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by Victoria Aveyard

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Now on the run from the Crown, Mare and Cal are taken on by the Scarlet Guard. With the knowledge that she is not the only red-blooded anomaly, Mare is ready to begin the search for the others immediately – but the Scarlet Guard is not about to mindlessly follow a teenager when there are other battles to be fought, no matter how powerful her abilities. Once again Mare will have to fight for her freedom, for her safety, and for the lives of those she loves.

Most people seem to enjoy this book a lot less than they did Red Queen, and in a way, I understand why. If you picked up this series for the court intrigue and romance of the first book, Glass Sword will be disappointing. Now our protagonists are on the run, hiding out in the wilderness with the Resistance, and there is nary a fancy dress or elegant ball to be seen.

And it’s still very, very okay.

The shift in antagonists from the end of the last book mostly works, though it would be easier to see the tragedy in the whole thing if everyone involved wasn’t quite so sadistic. I understand the desire for complex antagonists, but when your supposed “tortured bad guy” is murdering babies to get our protagonists’ attention, it’s really hard not to hate him utterly – and when the “devil with a reason” never has an opportunity to explore her reasons, it all falls a bit flat.

I appreciated that Cal’s mindset remains problematic even now that he’s technically working with the Scarlet Guard. However, I did not appreciate the attempts to keep the love triangle going after the end of the last book. You can have your love triangles or your empowering “I’m an independant woman and I choose no man” moments, but you can’t have both, book.

Worldbuilding-wise, I’m not entirely convinced that the widening of the scope was a good thing? It was nice to have some new environments to explore, but when your technology is this anachronistic and inconsistent it’s hard to believe your world is truly real (they have huge planes that run solely on electricity, and huge electricity-powered superprisons, but their computers take up an entire room, have simplistic interfaces, and portable drives aren’t a thing yet.) It’s essentially a problem of the worldbuiling serving the plot rather than the plot deriving from the worldbuilding. Electricity powered planes that don’t require fuel? Convenient! USB drives? Too convenient, scrap-’em. Printing shall be the only option!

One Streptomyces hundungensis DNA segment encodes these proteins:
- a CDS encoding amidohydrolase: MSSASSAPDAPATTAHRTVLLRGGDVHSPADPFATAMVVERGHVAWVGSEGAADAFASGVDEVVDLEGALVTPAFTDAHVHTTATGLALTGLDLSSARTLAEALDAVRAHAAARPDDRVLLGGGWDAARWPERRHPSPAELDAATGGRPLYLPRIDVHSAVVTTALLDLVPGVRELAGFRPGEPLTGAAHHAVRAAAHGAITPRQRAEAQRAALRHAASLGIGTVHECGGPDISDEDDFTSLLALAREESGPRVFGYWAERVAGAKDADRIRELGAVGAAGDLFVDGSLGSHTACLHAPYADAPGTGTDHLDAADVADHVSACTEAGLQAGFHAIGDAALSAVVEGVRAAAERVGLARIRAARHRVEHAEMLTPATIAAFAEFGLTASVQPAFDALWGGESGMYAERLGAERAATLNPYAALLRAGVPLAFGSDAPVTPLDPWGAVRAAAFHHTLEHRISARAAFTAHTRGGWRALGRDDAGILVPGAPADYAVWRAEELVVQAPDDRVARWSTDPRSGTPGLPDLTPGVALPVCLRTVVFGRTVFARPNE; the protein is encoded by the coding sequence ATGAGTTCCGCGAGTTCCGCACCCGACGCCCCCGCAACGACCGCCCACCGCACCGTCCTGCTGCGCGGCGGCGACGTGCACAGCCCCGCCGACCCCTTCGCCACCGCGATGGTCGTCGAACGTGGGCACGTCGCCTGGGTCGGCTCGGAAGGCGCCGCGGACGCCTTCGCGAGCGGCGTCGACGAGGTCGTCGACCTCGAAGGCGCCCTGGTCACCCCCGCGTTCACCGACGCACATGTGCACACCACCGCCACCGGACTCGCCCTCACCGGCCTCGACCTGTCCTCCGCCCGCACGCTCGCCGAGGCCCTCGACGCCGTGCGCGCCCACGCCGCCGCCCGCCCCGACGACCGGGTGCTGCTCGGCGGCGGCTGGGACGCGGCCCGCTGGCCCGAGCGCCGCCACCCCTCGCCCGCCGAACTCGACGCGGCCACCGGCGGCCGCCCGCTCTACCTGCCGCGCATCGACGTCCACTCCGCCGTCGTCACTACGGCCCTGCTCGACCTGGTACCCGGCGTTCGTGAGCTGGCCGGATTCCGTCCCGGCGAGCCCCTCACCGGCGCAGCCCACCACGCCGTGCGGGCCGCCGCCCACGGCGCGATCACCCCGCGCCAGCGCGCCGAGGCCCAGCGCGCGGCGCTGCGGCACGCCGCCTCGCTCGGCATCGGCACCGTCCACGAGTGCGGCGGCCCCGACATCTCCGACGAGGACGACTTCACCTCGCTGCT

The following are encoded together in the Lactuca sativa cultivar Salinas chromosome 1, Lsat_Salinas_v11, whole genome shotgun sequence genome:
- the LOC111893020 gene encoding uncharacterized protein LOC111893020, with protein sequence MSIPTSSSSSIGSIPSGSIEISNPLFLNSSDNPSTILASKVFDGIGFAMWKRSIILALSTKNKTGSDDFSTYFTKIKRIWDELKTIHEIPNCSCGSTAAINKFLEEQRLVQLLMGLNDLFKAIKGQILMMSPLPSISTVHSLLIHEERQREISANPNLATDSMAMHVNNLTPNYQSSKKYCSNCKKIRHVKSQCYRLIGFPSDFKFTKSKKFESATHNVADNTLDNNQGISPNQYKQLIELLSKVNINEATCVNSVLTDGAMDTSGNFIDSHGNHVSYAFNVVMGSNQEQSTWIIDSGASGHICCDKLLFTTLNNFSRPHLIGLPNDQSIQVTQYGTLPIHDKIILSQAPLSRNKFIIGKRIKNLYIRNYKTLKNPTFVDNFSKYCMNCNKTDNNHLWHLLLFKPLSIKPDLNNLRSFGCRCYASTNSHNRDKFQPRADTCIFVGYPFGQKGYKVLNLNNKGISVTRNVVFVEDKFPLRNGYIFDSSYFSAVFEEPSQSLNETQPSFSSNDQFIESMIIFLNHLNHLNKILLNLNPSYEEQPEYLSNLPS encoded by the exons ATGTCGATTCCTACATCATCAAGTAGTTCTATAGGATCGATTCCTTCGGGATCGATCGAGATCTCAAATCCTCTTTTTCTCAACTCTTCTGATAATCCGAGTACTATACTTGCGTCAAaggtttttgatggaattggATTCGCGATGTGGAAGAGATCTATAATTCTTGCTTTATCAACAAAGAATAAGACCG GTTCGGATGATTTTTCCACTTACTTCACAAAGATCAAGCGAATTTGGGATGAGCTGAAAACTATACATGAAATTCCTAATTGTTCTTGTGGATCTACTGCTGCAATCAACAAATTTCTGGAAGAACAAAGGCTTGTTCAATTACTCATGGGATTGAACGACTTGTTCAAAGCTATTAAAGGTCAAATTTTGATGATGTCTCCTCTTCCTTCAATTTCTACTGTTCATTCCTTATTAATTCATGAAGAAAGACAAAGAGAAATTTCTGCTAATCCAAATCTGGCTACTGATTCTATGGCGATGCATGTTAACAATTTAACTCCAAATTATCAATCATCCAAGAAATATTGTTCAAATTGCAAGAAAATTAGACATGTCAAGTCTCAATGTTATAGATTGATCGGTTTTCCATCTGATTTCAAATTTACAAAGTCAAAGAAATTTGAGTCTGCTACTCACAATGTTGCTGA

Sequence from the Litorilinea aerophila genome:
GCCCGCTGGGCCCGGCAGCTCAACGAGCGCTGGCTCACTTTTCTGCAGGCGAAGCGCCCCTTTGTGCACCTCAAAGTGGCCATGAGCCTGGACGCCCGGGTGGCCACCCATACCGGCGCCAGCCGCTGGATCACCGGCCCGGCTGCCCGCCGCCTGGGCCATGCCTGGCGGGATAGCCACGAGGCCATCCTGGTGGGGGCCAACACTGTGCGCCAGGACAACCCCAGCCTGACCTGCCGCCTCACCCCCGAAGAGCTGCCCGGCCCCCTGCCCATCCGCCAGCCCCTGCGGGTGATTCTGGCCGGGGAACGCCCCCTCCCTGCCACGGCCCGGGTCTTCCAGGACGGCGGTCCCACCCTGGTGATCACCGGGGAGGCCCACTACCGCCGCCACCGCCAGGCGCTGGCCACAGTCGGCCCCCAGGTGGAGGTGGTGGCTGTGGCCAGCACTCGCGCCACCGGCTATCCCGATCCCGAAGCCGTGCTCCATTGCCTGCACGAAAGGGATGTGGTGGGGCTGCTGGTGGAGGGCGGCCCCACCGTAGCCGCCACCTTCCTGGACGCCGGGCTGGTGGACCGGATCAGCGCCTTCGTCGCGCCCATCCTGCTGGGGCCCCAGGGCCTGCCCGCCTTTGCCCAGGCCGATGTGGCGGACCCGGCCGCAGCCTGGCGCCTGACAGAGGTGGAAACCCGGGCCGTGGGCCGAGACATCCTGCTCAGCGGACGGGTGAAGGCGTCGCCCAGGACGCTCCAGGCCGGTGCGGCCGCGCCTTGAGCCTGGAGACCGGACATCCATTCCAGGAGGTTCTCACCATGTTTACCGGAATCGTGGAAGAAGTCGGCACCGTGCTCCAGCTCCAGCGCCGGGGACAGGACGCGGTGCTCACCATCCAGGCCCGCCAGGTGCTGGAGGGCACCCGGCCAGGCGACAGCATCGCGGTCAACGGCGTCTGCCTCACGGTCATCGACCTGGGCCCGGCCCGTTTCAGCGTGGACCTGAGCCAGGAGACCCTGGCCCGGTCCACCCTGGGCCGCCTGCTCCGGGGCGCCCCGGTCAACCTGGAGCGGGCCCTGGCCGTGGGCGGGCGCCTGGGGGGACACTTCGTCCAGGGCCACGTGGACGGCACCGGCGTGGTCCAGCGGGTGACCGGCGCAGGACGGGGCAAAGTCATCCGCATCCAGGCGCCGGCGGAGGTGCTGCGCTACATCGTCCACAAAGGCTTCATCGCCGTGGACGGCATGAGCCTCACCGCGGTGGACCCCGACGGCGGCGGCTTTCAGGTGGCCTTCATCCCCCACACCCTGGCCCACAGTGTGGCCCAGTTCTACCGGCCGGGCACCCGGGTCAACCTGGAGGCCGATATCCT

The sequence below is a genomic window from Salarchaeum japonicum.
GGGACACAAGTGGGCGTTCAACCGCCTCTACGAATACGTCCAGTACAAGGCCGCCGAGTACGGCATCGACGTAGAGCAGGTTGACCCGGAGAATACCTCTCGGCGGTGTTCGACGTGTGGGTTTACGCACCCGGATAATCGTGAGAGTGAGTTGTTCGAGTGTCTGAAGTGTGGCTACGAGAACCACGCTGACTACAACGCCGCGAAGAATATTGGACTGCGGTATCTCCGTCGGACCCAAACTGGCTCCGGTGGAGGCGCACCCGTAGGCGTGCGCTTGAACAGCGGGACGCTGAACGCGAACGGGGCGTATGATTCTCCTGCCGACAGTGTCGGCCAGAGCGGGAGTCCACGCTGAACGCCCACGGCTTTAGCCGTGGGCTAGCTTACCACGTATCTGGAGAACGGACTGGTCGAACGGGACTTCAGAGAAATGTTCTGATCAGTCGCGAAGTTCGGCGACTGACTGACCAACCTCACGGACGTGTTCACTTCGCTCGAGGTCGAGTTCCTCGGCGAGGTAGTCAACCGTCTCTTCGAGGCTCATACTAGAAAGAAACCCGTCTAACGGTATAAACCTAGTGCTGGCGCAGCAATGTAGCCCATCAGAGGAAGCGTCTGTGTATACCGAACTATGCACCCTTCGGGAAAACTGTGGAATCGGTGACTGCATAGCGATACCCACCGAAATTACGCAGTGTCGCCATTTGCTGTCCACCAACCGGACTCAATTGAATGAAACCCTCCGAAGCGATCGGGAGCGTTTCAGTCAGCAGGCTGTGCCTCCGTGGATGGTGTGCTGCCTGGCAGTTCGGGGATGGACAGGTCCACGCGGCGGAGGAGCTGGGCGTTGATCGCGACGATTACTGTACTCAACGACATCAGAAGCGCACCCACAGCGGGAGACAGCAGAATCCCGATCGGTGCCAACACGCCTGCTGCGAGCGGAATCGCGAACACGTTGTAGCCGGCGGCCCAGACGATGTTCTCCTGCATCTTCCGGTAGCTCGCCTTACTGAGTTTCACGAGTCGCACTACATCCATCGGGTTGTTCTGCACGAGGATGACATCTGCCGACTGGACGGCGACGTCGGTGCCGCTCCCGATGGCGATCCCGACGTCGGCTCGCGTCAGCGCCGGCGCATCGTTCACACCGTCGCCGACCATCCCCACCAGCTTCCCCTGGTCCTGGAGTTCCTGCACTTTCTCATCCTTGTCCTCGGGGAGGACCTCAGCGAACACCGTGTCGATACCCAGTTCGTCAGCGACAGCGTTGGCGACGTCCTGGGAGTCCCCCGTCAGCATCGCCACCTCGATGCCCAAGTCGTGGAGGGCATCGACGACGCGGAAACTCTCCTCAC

I mean, we’re talking about a world that has somehow unlocked advanced genetics but submarines are some kind of obscure lost technology. But still, that’s a pet peeve of mine and it didn’t hurt my enjoyment of the action too much. I just had to tell myself it was set in “YAdystopia-land” and I was alright.

What did start to really bug me in this book, however, is the presence of what I shall now dub “the Mockingjay syndrome”: wherein a hero or heroine is hailed as this great leader and figurehead that inspires people to follow them, while demonstrating little to no leadership skills or charisma, putting their needs before those of their group, and generally making you wonder why people follow them at all. Don’t get me wrong, I enjoy Mare as a protagonist: she’s sullen, and bitter, and impulsive, and often lets her emotions get the better of her. But those qualities do not make a good leader, or an inspiring figure to rally behind, and while her team sometimes expresses reservations about her ideas, they always end up following her. This gets annoying, especially after the group expands and Mare is no longer the defacto leader.

The ending definitely felt rushed, with a cliffhanger that practically comes out of nowhere, and Mare’s reliance on the men in her life is still an issue that hasn’t really been addressed since the last book. Still, like its predecessor, I enjoyed the read and would recommend it to others who like this sort of rebellion-against-the-dystopia story.

If nothing else, this series proves it has found its niche and plans on sticking with it. I just wish it could have been a little bit more.

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